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Legislative Assembly for the ACT: 1998 Week 2 Hansard (21 May) . . Page.. 512 ..

MR CORBELL (continuing):

Mr Deputy Speaker, I agreed with that. I looked at what was in the report; I saw that mentioned; and I said, "That is right. There are opportunities for ACTEW to grow. There are opportunities for ACTEW to compete in better ways". I went on to read in the report that ACTEW had some real strengths that enabled it to compete in the marketplace. These included the fact that it was one of Australia's first multi-utilities. Mr Deputy Speaker, that means that it was not just an electricity provider; it was also a provider of water and sewerage services. This gave it some inherent strengths compared to some of its competitors, who were purely electricity providers.

Mr Deputy Speaker, what is concerning again, when you look at that quote, is the direction the current Government has set in relation to one aspect of ACTEW's business enterprises - Ecowise Services. We have already had an indication in this place that the Government believes that there should be the opportunity for the sale of Ecowise Services. It argues that it is not core business. But what Fay Richwhite underscores again and again is that a diversity of services within ACTEW is actually what gives ACTEW its strength. For that reason, Mr Deputy Speaker, I must question why the Government has already taken the decision basically to proceed with the sale of one aspect of ACTEW, when it has yet to even consider fully the implications of the Fay Richwhite report and, further, when it has not even received the report of the body which is following on from Fay Richwhite. Why make that decision when they themselves are saying that these issues are still up for review? It does not make sense, Mr Deputy Speaker. It certainly does not make sense when you see in the Fay Richwhite report that diversity is ACTEW's strength.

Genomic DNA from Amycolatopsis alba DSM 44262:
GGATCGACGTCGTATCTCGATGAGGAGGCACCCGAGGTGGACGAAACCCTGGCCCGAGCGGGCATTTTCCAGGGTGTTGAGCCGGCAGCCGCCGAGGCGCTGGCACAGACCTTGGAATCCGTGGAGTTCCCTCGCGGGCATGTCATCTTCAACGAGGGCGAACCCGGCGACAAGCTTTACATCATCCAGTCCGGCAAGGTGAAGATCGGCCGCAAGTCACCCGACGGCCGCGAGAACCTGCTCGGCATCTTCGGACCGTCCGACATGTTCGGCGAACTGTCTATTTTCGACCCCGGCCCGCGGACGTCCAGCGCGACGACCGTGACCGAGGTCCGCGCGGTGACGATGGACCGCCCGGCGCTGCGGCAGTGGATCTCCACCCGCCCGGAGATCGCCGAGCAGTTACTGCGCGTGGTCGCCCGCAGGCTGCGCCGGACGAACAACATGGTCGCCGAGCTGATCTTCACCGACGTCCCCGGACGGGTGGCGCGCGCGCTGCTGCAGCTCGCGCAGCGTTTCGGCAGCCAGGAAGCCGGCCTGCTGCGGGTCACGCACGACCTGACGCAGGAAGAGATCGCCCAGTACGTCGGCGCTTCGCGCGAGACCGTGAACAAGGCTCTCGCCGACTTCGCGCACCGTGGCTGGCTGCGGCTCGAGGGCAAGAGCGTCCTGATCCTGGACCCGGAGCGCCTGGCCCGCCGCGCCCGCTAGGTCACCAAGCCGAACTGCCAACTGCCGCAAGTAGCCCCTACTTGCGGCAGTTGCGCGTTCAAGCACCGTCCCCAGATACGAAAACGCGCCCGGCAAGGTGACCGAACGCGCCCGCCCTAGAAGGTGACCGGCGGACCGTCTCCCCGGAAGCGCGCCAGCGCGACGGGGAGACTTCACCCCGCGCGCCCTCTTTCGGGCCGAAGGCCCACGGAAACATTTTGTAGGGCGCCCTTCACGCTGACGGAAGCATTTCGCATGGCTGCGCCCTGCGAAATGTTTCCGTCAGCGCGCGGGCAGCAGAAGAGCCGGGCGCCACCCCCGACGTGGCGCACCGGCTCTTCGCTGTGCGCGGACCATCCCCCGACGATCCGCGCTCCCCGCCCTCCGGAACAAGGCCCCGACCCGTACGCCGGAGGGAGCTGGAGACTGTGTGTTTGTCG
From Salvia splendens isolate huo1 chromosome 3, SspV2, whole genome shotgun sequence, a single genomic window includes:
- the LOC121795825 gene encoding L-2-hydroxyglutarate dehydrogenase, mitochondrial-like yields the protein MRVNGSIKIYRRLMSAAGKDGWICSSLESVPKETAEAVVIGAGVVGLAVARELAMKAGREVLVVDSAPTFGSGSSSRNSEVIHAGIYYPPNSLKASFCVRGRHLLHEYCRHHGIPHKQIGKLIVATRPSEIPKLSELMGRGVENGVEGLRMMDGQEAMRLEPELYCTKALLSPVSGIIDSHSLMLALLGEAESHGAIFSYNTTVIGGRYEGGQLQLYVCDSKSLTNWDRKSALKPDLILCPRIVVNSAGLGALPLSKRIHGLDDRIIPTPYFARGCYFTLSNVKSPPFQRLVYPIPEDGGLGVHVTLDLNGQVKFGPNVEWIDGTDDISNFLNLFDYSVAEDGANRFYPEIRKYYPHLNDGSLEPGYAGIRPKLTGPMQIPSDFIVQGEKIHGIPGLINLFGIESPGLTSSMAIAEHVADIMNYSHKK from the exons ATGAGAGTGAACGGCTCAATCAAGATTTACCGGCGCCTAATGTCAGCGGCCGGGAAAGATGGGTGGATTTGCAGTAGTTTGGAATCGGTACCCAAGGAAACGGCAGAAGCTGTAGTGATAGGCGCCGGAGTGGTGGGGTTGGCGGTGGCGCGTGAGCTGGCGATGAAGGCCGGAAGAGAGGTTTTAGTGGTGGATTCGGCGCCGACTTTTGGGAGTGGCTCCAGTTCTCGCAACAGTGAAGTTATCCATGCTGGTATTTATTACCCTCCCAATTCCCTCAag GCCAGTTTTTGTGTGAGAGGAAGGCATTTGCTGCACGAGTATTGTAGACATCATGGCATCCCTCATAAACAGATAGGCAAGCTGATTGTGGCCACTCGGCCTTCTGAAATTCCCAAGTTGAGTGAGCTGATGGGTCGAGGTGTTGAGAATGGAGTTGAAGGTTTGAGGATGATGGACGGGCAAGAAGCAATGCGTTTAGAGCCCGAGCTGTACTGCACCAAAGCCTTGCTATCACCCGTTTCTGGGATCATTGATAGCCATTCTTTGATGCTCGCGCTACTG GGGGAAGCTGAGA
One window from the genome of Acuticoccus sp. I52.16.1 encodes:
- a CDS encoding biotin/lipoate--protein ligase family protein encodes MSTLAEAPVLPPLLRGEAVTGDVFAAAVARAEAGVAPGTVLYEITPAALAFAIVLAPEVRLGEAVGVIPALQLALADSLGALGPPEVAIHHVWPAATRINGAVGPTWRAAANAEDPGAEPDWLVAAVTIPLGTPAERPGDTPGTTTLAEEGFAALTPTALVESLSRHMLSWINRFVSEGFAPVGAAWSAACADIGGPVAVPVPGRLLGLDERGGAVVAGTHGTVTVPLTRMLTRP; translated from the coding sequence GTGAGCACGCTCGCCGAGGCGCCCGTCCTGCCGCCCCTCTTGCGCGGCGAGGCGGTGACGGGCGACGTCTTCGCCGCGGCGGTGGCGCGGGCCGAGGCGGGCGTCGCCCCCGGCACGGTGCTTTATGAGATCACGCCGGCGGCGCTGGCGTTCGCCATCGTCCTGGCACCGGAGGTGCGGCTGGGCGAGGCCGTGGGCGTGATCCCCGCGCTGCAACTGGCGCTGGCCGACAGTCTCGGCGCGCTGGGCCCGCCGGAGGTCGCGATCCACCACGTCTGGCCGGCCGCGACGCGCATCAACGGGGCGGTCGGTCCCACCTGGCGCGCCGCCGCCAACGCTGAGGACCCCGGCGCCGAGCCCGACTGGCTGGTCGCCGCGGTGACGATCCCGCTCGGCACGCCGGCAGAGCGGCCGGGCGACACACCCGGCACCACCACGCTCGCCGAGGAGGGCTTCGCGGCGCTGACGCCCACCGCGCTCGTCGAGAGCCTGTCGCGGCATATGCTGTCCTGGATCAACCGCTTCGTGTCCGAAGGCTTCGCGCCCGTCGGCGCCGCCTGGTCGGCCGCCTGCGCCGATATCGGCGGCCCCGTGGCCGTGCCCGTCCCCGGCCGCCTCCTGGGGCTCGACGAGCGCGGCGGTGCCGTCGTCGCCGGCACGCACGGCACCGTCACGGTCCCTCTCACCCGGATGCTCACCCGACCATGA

Mr Deputy Speaker, what is certainly concerning - and my colleague Mr Quinlan will, I think, elaborate on this point when he has an opportunity to speak in this debate - is that the Government seems to be pursuing a course which, I think, a lot of people in the Territory would be concerned is going to lead to the privatisation of one of the Territory's most valuable assets. What is concerning is that it is pursuing this course when the area which is identified by Fay Richwhite as the area of greatest risk is the retail electricity market. The retail electricity market, as identified in the Fay Richwhite report, is less than 3 per cent of ACTEW's total business. That says a lot about the sorts of issues we are dealing with here. I will allow my colleague Mr Quinlan to address those issues in a little more detail.

Mr Deputy Speaker, we believe quite strongly that there is the capacity for ACTEW to operate effectively. This is an issue that we want the Government to have in the front of its mind when it continues to consider these issues. We recognise that there are concerns and new challenges to be faced in the era of competition that is now upon us; that ACTEW must learn to work better; that ACTEW must learn to be more effective in what is an increasingly predatory market and a market which has a real possibility of becoming again a monopolistic market, except that instead of being in public hands it will be in private hands, without many of the safety checks that were in place when the electricity provider was a public monopoly.

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